Do you have any hints about growing tomatoes?
Tomatoes can be grown successfully in this region, although ideally they like a longer and warmer growing season than we have in the Northeast. Following a few simple rules can help to overcome this problem. It is important to choose varieties of tomatoes that are suitable for your climate. They can either be grown from seeds or purchased as plants in May.
Growing tomatoes from seeds
If you have a sunny window or grow lights (or ideally a greenhouse), you can start tomatoes from seed. You will then have better control of planting times and the health and size of the plants for transplanting.
Six or seven weeks before the expected transplanting date, sow seeds ½ inch deep and 1 inches apart, in flats or pots. Use a soilless starting mix, not garden soil. Keep the containers warm (70-90°F) and the soil moist but not wet. Once the seedlings have germinated, transfer them to a sunny location. About 10 days after germination, transfer to 2-inch pots. It helps to remove the lower leaves and plant the seedling deeper. After about 2 more weeks, transplant to 4-inch pots and continue to grow. At least 2 weeks before the plants go into the garden, begin to harden them by moving outside into dappled shade for a short period each day. Gradually increase their time outside and move into a sunny location.
Transplanting tomato plants
Warm soil is important for growing tomatoes. Growing tomatoes in raised beds is helpful, as is covering the beds with plastic sheets for a few weeks before planting. This will help to warm up the soil. Work organic matter, such as rotted manure or compost, into the soil before planting. Choose a sunny location--tomatoes need 6 to 8 hours of sunlight to produce well. The soil pH should be 6.0-6.8.
Tomatoes should be transplanted outdoors after the last expected frost-free date. If you are purchasing plants, buy the 4-inch pot size. Plants should not be too old; 6- or 8-week-old plants are ideal. They should not be pot-bound. Dig a hole about 6 in. deep and deep enough so that only about 4 inches of the plant is above the soil level. Remove any leaves that would be buried. Spacing will depend on the type of tomato being planted. Water well.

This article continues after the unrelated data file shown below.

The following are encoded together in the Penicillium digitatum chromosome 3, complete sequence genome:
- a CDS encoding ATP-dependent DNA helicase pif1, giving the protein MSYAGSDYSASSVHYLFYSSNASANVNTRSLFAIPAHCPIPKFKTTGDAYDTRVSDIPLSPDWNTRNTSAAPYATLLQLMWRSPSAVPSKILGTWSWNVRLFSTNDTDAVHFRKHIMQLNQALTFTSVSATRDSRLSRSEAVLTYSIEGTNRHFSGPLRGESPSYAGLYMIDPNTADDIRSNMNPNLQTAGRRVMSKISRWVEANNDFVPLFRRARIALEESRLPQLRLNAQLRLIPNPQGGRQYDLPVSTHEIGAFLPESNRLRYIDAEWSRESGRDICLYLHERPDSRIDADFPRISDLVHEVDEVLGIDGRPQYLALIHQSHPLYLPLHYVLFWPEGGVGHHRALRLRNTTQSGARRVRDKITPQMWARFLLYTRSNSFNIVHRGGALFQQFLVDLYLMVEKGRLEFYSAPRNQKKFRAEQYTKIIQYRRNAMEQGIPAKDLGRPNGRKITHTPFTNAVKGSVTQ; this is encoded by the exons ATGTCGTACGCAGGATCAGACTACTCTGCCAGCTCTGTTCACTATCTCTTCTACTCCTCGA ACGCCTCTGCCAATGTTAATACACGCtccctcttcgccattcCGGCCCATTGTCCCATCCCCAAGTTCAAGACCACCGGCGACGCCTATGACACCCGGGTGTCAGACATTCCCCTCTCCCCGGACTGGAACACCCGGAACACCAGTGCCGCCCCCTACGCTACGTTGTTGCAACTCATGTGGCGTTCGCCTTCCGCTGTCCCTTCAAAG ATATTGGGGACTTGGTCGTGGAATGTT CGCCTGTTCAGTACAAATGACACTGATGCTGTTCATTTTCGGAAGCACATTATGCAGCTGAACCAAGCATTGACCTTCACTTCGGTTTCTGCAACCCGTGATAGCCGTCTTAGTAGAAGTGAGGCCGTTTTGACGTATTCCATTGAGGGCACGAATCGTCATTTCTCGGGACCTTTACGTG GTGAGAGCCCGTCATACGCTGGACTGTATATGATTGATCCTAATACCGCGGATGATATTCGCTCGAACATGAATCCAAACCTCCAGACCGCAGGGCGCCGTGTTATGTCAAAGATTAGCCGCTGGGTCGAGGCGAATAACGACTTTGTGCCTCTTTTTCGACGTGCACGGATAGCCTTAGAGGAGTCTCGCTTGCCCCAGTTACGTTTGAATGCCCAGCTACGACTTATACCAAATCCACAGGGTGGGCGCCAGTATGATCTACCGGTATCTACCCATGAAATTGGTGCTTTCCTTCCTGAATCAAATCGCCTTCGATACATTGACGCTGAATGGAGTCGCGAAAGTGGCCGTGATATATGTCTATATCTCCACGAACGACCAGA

Plants can be supported with mesh cages (5 feet tall) or with individual stakes and twine.
It is important to keep tomatoes well watered. Also, tomatoes need plenty of nutrients to keep them growing well and produce lots of fruit. Feed them every two or three weeks with compost tea, fish emulsion, or another natural fertilizer. Do not use fertilizers that are high in nitrogen as this will encourage leaf growth at the expense of flowers and fruit. Plants can be mulched to conserve water, but do so only when the ground has warmed up. Some gardeners use red plastic mulch, which helps to warm up the soil and is said to increase yield.
Pruning out some of the side stems will result in larger fruit but is not necessary. “Determinate” tomatoes grow as bushes and will stop growing when they start to fruit. “Indeterminate” tomatoes grow continually and may need to be pruned to control their height. Dwarf varieties that produce small or cherry tomatoes are also available.
Unfortunately, tomatoes are susceptible to many diseases. In seed catalogs the resistance of a particular variety is often indicated with a letter code (F for fusarium wilt, V for verticillium wilt and N for nematodes). Cultivars that are relatively resistant to various diseases can also be purchased as plants. Good growing conditions are important in reducing problems from diseases.
A large variety of different tomato cultivars is available on the market. The precise variety that you grow will depend on the climate in your garden, the amount of space available, and your culinary needs. To see which one is best-suited to you climate and needs, try growing a number of different varieties. Consider growing early, mid-season, and late varieties. For varieties to grow in the Northeast and their disease resistance consult Cornell's Vegetable Varieties for Gardeners.
For tips on a variety of gardening topics, see our Plant Information Guides.
- Courtesy of NYBG Plant Information Service